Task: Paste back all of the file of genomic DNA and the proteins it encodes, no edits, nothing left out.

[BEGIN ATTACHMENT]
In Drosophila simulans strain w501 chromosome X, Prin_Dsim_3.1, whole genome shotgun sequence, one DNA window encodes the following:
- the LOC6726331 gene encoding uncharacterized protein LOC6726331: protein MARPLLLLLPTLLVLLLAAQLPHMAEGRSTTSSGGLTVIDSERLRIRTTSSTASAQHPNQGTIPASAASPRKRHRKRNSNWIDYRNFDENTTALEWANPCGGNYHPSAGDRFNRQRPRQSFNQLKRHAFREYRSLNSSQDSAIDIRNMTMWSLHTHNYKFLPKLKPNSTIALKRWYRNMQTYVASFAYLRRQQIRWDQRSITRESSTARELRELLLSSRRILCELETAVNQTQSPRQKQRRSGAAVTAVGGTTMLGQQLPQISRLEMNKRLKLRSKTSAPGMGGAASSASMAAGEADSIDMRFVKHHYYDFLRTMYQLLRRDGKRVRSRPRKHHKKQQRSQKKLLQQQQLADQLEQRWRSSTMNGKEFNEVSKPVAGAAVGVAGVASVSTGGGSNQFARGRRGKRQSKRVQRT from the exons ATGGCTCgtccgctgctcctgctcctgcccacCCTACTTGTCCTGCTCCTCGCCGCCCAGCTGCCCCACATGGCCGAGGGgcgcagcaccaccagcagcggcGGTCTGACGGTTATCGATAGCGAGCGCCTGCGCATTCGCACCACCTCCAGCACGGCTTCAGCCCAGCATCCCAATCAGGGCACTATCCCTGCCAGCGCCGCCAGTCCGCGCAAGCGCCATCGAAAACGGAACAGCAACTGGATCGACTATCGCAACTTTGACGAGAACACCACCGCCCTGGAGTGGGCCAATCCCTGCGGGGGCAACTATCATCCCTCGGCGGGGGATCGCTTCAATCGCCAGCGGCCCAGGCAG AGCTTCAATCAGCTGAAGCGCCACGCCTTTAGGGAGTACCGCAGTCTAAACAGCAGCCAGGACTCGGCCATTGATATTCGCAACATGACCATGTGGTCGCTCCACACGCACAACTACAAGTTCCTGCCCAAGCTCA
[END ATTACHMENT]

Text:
In Drosophila simulans strain w501 chromosome X, Prin_Dsim_3.1, whole genome shotgun sequence, one DNA window encodes the following:
- the LOC6726331 gene encoding uncharacterized protein LOC6726331: protein MARPLLLLLPTLLVLLLAAQLPHMAEGRSTTSSGGLTVIDSERLRIRTTSSTASAQHPNQGTIPASAASPRKRHRKRNSNWIDYRNFDENTTALEWANPCGGNYHPSAGDRFNRQRPRQSFNQLKRHAFREYRSLNSSQDSAIDIRNMTMWSLHTHNYKFLPKLKPNSTIALKRWYRNMQTYVASFAYLRRQQIRWDQRSITRESSTARELRELLLSSRRILCELETAVNQTQSPRQKQRRSGAAVTAVGGTTMLGQQLPQISRLEMNKRLKLRSKTSAPGMGGAASSASMAAGEADSIDMRFVKHHYYDFLRTMYQLLRRDGKRVRSRPRKHHKKQQRSQKKLLQQQQLADQLEQRWRSSTMNGKEFNEVSKPVAGAAVGVAGVASVSTGGGSNQFARGRRGKRQSKRVQRT from the exons ATGGCTCgtccgctgctcctgctcctgcccacCCTACTTGTCCTGCTCCTCGCCGCCCAGCTGCCCCACATGGCCGAGGGgcgcagcaccaccagcagcggcGGTCTGACGGTTATCGATAGCGAGCGCCTGCGCATTCGCACCACCTCCAGCACGGCTTCAGCCCAGCATCCCAATCAGGGCACTATCCCTGCCAGCGCCGCCAGTCCGCGCAAGCGCCATCGAAAACGGAACAGCAACTGGATCGACTATCGCAACTTTGACGAGAACACCACCGCCCTGGAGTGGGCCAATCCCTGCGGGGGCAACTATCATCCCTCGGCGGGGGATCGCTTCAATCGCCAGCGGCCCAGGCAG AGCTTCAATCAGCTGAAGCGCCACGCCTTTAGGGAGTACCGCAGTCTAAACAGCAGCCAGGACTCGGCCATTGATATTCGCAACATGACCATGTGGTCGCTCCACACGCACAACTACAAGTTCCTGCCCAAGCTCA